Last snippets from The Jesus I Never Knew by Yancey – #11

Jesus’ prayer at the Last Supper with his disciples reveals something of this point of view. “I have brought you glory on earth by completing the work you gave me to do,” Jesus prayed, “And now, Father, glorify me in your presence with the glory I had with you before the world began.” Before the world began! Like an old man reminiscing— no, like an ageless God reminiscing— Jesus, who sat in a stuffy room in Jerusalem, was letting his mind wander back to a time before the Milky Way and Andromeda. On an earthly night dark with fear and menace, Jesus was making preparations to return home, to assume again the glory he had set aside.

All along he had planned to depart in order to carry on his work in other bodies. Their bodies. Our bodies. The new body of Christ.

Jesus left few traces of himself on earth. He wrote no books or even pamphlets. A wanderer, he left no home or even belongings that could be enshrined in a museum. He did not marry, settle down, and begin a dynasty. We would, in fact, know nothing about him except for the traces he left in human beings.

Would it be too much to say that, ever since the Ascension, Jesus has sought other bodies in which to begin again the life he lived on earth? The church serves as an extension of the Incarnation, God’s primary way of establishing presence in the world.

I find it much easier to accept the fact of God incarnating in Jesus of Nazareth than in the people who attend my local church — and in me.

A believer prays, and heaven responds; a sinner repents, and the angels rejoice; a mission succeeds, and Satan falls like lightning; a believer rebels, and the Holy Spirit is grieved. What we humans do here decisively affects the cosmos. I believe these things, and yet somehow I keep “forgetting” them. I forget that my prayers matter to God. I forget that I am helping my neighbors to their eternal destinations. I forget that the choices I make today bring delight— or grief— to the Lord of the Universe.

Jesus knew that the world he left behind would include the poor, the hungry, the prisoners, the sick. The decrepit state of the world did not surprise him. He made plans to cope with it: a long-range plan and a short-range plan. The long-range plan involves his return, in power and great glory, to straighten out planet earth. The short-range plan means turning it over to the ones who will ultimately usher in the liberation of the cosmos. He ascended so that we would take his place. “Where is God when it hurts?” I have often asked. The answer is another question, “Where is the church when it hurts?”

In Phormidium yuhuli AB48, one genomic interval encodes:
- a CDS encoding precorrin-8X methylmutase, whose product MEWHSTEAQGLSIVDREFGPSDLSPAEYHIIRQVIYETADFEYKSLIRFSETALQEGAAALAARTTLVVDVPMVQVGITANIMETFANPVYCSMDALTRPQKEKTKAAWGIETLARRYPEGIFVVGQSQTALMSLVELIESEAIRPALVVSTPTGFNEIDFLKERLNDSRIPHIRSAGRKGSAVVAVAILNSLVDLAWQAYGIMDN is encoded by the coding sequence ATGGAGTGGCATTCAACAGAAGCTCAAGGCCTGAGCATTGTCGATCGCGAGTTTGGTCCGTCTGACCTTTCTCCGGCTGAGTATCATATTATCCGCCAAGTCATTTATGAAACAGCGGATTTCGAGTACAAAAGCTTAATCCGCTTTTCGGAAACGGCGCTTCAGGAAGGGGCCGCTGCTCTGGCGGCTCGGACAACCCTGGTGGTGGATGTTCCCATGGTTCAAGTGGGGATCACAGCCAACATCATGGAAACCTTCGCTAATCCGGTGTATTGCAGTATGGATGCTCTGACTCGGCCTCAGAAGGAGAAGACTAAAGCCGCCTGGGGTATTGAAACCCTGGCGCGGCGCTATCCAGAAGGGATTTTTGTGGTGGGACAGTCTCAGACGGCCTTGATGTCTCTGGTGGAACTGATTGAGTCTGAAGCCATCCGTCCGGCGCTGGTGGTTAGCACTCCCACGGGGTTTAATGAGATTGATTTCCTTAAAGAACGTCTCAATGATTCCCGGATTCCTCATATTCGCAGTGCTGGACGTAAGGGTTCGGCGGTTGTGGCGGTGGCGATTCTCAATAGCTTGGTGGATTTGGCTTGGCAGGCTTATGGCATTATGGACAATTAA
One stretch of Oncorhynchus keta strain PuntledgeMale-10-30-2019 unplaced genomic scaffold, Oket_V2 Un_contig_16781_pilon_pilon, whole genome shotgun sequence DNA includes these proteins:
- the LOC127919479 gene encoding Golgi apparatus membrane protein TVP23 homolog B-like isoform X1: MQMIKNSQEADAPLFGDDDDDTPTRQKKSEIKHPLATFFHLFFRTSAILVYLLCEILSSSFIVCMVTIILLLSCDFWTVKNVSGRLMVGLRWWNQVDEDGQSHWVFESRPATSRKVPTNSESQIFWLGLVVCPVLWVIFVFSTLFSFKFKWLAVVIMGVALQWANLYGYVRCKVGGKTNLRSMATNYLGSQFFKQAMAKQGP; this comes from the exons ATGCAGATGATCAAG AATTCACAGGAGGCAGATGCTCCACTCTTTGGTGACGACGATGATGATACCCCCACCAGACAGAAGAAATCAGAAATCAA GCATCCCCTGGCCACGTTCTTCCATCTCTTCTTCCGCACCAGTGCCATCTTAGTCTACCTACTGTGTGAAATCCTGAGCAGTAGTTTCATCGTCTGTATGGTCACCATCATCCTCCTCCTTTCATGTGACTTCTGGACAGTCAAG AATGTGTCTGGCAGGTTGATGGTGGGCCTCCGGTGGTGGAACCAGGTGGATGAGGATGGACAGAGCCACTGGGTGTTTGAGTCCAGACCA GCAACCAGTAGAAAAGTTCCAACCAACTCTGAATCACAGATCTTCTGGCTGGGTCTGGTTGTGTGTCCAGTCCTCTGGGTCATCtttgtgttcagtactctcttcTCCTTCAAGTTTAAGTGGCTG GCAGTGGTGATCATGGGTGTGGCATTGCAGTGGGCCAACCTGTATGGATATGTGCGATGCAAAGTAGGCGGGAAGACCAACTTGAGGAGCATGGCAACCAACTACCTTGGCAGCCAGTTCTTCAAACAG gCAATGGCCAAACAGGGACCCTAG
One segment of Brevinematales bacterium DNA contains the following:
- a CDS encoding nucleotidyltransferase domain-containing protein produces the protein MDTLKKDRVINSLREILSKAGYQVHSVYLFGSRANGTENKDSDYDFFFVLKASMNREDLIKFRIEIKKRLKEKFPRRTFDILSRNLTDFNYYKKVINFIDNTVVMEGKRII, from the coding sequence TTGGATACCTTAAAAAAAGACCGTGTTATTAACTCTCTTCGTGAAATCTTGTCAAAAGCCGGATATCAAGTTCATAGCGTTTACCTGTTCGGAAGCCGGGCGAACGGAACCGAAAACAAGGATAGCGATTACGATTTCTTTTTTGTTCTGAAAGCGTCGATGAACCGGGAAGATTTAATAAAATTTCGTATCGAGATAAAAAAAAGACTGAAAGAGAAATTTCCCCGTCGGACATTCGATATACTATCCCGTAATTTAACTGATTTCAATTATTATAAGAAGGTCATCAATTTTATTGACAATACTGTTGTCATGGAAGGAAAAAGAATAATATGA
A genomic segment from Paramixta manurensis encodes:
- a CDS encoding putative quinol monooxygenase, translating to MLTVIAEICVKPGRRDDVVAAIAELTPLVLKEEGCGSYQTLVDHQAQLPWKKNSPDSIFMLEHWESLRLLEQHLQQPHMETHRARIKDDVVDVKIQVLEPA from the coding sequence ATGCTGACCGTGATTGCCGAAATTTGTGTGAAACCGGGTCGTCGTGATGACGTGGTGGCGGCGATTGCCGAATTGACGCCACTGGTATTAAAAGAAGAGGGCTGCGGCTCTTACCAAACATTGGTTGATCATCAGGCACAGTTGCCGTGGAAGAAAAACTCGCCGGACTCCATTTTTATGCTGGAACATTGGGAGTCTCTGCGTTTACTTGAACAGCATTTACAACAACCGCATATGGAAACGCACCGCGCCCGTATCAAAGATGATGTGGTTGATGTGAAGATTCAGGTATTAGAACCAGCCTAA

I remind myself that the apostle Paul’s soaring words about the bride of Christ and the temple of God were addressed to groups of hideously flawed individuals in places like Corinth.

To have the Church be what you want it to be would require the continuous miraculous meddling of God in human affairs …

If I cannot show love to such people, then I must question whether I have truly understood Jesus’ gospel.

A political movement by nature draws lines, makes distinctions, pronounces judgment; in contrast, Jesus’ love cuts across lines, transcends distinctions, and dispenses grace.

We in the church, Jesus’ successors, are left with the task of displaying the signs of the kingdom of God, and the watching world will judge the merits of the kingdom by us. We live in a transition time— a transition from death to life, from human injustice to divine justice, from the old to the new— tragically incomplete yet marked here and there, now and then, with clues of what God will someday achieve in perfection. The reign of God is breaking into the world, and we can be its heralds.

Philip Yancey, The Jesus I Never Knew

More snippets from The Jesus I Never Knew by Yancey – #10

That Jesus succeeded in changing a snuffling band of unreliable followers into fearless evangelists, that eleven men who had deserted him at death now went to martyrs’ graves avowing their faith in a resurrected Christ, that these few witnesses managed to set loose a force that would overcome violent opposition first in Jerusalem and then in Rome— this remarkable sequence of transformation offers the most convincing evidence for the Resurrection. What else explains the whiplash change in men known for their cowardice and instability?

One detail in the Easter stories has always intrigued me: Why did Jesus keep the scars from his crucifixion? Presumably he could have had any resurrected body he wanted, and yet he chose one identifiable mainly by scars that could be seen and touched. Why?

I believe the story of Easter would be incomplete without those scars on the hands, the feet, and the side of Jesus. When human beings fantasize, we dream of pearly straight teeth and wrinkle-free skin and sexy ideal shapes. We dream of an unnatural state: the perfect body. But for Jesus, being confined in a skeleton and human skin was the unnatural state. The scars are, to him, an emblem of life on our planet, a permanent reminder of those days of confinement and suffering.

I take hope in Jesus’ scars. From the perspective of heaven, they represent the most horrible event that has ever happened in the history of the universe.